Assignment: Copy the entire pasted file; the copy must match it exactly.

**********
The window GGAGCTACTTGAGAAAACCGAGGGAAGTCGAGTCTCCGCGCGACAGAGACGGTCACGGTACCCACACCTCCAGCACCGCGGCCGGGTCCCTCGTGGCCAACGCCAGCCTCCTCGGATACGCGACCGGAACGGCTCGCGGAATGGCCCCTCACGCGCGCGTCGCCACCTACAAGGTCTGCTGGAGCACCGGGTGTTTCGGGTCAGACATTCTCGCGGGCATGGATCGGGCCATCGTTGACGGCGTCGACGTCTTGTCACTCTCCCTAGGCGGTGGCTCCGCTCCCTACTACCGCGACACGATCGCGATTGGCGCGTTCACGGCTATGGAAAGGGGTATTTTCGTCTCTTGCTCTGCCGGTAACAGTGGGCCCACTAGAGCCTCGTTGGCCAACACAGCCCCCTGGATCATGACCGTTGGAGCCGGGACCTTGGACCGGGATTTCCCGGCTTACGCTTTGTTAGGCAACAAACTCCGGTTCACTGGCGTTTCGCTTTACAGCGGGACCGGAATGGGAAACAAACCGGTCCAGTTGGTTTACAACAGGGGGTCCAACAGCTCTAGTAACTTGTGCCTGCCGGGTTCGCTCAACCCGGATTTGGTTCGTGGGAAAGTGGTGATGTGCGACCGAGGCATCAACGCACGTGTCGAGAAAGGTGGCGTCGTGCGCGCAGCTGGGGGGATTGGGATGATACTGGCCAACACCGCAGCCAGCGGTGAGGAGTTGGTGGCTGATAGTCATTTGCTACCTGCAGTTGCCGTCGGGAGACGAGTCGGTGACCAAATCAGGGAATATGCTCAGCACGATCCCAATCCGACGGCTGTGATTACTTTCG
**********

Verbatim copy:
The window GGAGCTACTTGAGAAAACCGAGGGAAGTCGAGTCTCCGCGCGACAGAGACGGTCACGGTACCCACACCTCCAGCACCGCGGCCGGGTCCCTCGTGGCCAACGCCAGCCTCCTCGGATACGCGACCGGAACGGCTCGCGGAATGGCCCCTCACGCGCGCGTCGCCACCTACAAGGTCTGCTGGAGCACCGGGTGTTTCGGGTCAGACATTCTCGCGGGCATGGATCGGGCCATCGTTGACGGCGTCGACGTCTTGTCACTCTCCCTAGGCGGTGGCTCCGCTCCCTACTACCGCGACACGATCGCGATTGGCGCGTTCACGGCTATGGAAAGGGGTATTTTCGTCTCTTGCTCTGCCGGTAACAGTGGGCCCACTAGAGCCTCGTTGGCCAACACAGCCCCCTGGATCATGACCGTTGGAGCCGGGACCTTGGACCGGGATTTCCCGGCTTACGCTTTGTTAGGCAACAAACTCCGGTTCACTGGCGTTTCGCTTTACAGCGGGACCGGAATGGGAAACAAACCGGTCCAGTTGGTTTACAACAGGGGGTCCAACAGCTCTAGTAACTTGTGCCTGCCGGGTTCGCTCAACCCGGATTTGGTTCGTGGGAAAGTGGTGATGTGCGACCGAGGCATCAACGCACGTGTCGAGAAAGGTGGCGTCGTGCGCGCAGCTGGGGGGATTGGGATGATACTGGCCAACACCGCAGCCAGCGGTGAGGAGTTGGTGGCTGATAGTCATTTGCTACCTGCAGTTGCCGTCGGGAGACGAGTCGGTGACCAAATCAGGGAATATGCTCAGCACGATCCCAATCCGACGGCTGTGATTACTTTCG